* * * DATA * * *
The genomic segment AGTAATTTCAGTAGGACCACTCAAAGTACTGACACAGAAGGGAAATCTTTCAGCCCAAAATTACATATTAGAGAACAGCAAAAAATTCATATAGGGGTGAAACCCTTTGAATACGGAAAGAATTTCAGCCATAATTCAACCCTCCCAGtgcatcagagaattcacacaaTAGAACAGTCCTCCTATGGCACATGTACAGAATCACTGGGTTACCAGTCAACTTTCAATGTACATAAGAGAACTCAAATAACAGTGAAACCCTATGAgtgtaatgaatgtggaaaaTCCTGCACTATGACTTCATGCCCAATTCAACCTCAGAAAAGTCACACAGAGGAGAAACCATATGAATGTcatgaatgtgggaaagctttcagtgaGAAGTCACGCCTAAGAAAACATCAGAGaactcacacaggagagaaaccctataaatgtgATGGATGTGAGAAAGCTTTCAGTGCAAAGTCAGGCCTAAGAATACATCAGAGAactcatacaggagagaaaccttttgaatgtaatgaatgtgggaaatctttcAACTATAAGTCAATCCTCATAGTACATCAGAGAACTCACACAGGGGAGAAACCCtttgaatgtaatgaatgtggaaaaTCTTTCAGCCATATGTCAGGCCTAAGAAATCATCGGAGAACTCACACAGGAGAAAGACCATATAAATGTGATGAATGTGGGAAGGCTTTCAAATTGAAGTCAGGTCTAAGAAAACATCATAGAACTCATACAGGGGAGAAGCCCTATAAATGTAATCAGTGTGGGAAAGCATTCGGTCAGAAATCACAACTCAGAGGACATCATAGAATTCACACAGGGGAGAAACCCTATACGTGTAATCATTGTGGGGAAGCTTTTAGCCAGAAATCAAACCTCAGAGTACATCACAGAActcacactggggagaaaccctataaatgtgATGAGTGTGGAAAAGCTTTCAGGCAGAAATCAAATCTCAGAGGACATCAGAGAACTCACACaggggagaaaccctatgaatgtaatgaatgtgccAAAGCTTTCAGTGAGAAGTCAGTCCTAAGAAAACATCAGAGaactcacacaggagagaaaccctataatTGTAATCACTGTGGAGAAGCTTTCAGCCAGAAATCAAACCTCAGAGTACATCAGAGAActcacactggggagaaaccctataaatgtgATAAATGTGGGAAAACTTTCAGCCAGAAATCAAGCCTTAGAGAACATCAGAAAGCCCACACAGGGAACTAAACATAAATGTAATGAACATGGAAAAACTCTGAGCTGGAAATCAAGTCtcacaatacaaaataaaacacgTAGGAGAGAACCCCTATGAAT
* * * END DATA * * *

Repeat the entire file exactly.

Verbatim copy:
The genomic segment AGTAATTTCAGTAGGACCACTCAAAGTACTGACACAGAAGGGAAATCTTTCAGCCCAAAATTACATATTAGAGAACAGCAAAAAATTCATATAGGGGTGAAACCCTTTGAATACGGAAAGAATTTCAGCCATAATTCAACCCTCCCAGtgcatcagagaattcacacaaTAGAACAGTCCTCCTATGGCACATGTACAGAATCACTGGGTTACCAGTCAACTTTCAATGTACATAAGAGAACTCAAATAACAGTGAAACCCTATGAgtgtaatgaatgtggaaaaTCCTGCACTATGACTTCATGCCCAATTCAACCTCAGAAAAGTCACACAGAGGAGAAACCATATGAATGTcatgaatgtgggaaagctttcagtgaGAAGTCACGCCTAAGAAAACATCAGAGaactcacacaggagagaaaccctataaatgtgATGGATGTGAGAAAGCTTTCAGTGCAAAGTCAGGCCTAAGAATACATCAGAGAactcatacaggagagaaaccttttgaatgtaatgaatgtgggaaatctttcAACTATAAGTCAATCCTCATAGTACATCAGAGAACTCACACAGGGGAGAAACCCtttgaatgtaatgaatgtggaaaaTCTTTCAGCCATATGTCAGGCCTAAGAAATCATCGGAGAACTCACACAGGAGAAAGACCATATAAATGTGATGAATGTGGGAAGGCTTTCAAATTGAAGTCAGGTCTAAGAAAACATCATAGAACTCATACAGGGGAGAAGCCCTATAAATGTAATCAGTGTGGGAAAGCATTCGGTCAGAAATCACAACTCAGAGGACATCATAGAATTCACACAGGGGAGAAACCCTATACGTGTAATCATTGTGGGGAAGCTTTTAGCCAGAAATCAAACCTCAGAGTACATCACAGAActcacactggggagaaaccctataaatgtgATGAGTGTGGAAAAGCTTTCAGGCAGAAATCAAATCTCAGAGGACATCAGAGAACTCACACaggggagaaaccctatgaatgtaatgaatgtgccAAAGCTTTCAGTGAGAAGTCAGTCCTAAGAAAACATCAGAGaactcacacaggagagaaaccctataatTGTAATCACTGTGGAGAAGCTTTCAGCCAGAAATCAAACCTCAGAGTACATCAGAGAActcacactggggagaaaccctataaatgtgATAAATGTGGGAAAACTTTCAGCCAGAAATCAAGCCTTAGAGAACATCAGAAAGCCCACACAGGGAACTAAACATAAATGTAATGAACATGGAAAAACTCTGAGCTGGAAATCAAGTCtcacaatacaaaataaaacacgTAGGAGAGAACCCCTATGAAT